It felt like a dream, standing outside such a scared place. Charles Darwin, Isaac Newton, Henry the VII, both Queens Mary and Elizabeth, Thomas Hardy (sans his heart)…they all were in there.
I choked up. It was slightly emotional for me, because I was able to tune out the sounds of other people and the motor traffic, and I could just see it all. Henry the VII walking with his processional to gain the throne that he fought so hard to get. Solidifying the Tudor rose as an immortal symbol. Years later, his first granddaughter making that same journey, probably thinking to herself the whole time how she was going to make her mother proud and right her father’s wrongs.
I wanted to go inside so bad. But I guess it was for the best, because now I have an excuse to drag Alex back while we still live in Europe.
Since we had done something Mom had wanted to do, it was only fair to do something the kids would enjoy. A few weeks back, when Alex and I were showing guide books to Landon, he discovered the London Eye and fixated on the thing. It was all he could talk about, and he would have been devastated had we not done it. So despite it being incredibly foggy and costing us over 100 dollars, we walked over to the Eye and rode it.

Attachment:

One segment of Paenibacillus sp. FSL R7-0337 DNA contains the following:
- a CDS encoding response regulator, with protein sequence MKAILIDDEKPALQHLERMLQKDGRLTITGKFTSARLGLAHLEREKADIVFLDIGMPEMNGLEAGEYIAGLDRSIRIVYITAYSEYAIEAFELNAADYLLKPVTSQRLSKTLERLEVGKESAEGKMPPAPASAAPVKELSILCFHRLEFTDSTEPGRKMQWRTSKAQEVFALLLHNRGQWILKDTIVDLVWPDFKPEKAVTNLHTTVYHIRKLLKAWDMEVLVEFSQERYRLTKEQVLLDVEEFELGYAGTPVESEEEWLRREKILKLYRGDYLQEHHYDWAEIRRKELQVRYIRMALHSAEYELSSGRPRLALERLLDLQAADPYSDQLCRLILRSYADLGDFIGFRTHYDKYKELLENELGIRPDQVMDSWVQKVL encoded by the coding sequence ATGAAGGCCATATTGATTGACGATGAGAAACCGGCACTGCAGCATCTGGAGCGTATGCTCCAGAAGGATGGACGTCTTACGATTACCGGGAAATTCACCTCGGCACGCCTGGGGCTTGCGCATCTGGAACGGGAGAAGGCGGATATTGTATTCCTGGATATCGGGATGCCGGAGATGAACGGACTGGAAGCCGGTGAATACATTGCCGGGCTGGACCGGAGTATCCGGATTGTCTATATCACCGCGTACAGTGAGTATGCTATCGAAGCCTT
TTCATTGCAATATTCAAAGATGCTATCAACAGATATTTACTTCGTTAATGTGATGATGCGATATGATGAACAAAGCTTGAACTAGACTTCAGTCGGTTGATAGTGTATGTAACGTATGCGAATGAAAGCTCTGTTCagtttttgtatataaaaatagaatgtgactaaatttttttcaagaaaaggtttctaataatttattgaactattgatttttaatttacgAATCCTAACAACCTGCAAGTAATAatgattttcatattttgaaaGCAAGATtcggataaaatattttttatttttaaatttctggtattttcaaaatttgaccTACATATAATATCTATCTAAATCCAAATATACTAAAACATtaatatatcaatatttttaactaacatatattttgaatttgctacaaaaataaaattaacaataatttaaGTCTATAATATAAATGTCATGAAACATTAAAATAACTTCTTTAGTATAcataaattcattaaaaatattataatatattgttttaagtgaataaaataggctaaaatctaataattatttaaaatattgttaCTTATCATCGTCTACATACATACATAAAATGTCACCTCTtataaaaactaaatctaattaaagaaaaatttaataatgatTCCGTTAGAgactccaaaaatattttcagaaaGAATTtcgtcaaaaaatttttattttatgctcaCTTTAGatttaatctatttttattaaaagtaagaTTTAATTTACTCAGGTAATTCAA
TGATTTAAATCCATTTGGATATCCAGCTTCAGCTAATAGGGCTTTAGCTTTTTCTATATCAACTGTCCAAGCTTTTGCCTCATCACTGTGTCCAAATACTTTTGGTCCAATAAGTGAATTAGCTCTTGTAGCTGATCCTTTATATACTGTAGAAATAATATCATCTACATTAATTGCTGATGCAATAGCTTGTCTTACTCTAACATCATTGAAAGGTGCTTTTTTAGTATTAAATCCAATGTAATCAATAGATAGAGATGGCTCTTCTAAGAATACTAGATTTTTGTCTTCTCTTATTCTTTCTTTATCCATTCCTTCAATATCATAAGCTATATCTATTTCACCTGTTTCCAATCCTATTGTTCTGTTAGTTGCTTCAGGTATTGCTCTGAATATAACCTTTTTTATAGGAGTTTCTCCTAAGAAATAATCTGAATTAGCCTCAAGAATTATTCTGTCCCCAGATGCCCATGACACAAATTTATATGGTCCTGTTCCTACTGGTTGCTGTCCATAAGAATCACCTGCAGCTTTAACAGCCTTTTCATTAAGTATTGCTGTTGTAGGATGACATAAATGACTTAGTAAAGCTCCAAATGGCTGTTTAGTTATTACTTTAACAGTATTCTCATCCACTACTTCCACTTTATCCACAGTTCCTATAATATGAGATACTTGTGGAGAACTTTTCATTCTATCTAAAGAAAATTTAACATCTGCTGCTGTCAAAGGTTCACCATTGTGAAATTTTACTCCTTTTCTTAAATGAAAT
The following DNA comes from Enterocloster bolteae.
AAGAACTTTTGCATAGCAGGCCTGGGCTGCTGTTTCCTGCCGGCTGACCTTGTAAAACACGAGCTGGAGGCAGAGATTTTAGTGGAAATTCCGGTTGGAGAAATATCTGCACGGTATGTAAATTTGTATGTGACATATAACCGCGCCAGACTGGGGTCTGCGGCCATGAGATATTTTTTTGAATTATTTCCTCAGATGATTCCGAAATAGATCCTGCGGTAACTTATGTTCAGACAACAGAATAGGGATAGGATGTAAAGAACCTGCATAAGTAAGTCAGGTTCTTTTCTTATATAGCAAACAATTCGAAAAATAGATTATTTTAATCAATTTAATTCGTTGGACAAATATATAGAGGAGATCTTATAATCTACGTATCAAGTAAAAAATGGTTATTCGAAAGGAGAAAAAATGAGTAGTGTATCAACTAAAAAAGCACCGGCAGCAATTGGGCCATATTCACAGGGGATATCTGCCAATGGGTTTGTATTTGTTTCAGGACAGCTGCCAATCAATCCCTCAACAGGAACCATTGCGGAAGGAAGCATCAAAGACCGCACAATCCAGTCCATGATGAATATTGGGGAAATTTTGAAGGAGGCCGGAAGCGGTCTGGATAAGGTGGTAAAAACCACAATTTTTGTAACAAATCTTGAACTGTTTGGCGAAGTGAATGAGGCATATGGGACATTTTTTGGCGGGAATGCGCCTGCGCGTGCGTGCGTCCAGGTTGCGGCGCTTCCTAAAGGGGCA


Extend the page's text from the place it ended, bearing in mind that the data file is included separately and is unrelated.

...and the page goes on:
The rotation lasted around about 30 minutes, and there was about fifteen people in our compartment with us. One of them had a little boy that Landon and Evie spent the whole time playing around with. The boy couldn’t stop talking about the ride and what did he do when we finally on it?
Play with another kid.
You know, the thing he could have done at a park. For free.
Ah well. Regardless, he seemed to have a blast because he begged to go on it again and told everybody he could how he “rode the London Eye!” Even now, he remembers the excursion. I just wish we had gotten a better view. If we ever do it again, I want to go on it around dusk/nighttime to see all the lights and the boats on the water.
After the Eye, we walked along the South Bank (nothing like seeing the Thames as you strolled along) and went to brunch at a restaurant that was recommended to us. It was called Giraffe, so you know I was excited.
They actually gave plastic giraffes to the kids, which I surreptitiously stole. Had to add it my collection! Fits in perfectly next to my giraffe salt/pepper shakers and my Jordan giraffe.
I got a delicious mocha drink and Landon got some blueberry pancakes. Alex wanted something more filling so he got steak and eggs. He said the steak was a little tough, but overall wasn’t bad. I ordered a pulled brisket dish with potatoes and veggies. I’m a sucker for anything peppers and onions, so when I saw this on the menu I was excited. And as luck would have it, it was delicious! I scarfed it down before Landon had finished playing with his fruit marmalade.
By the time we finished our meal, it was about 12:30 in the afternoon and time for my family to split up. Alex and I each had our separate goals for the afternoon, which meant we were going solo for a bit.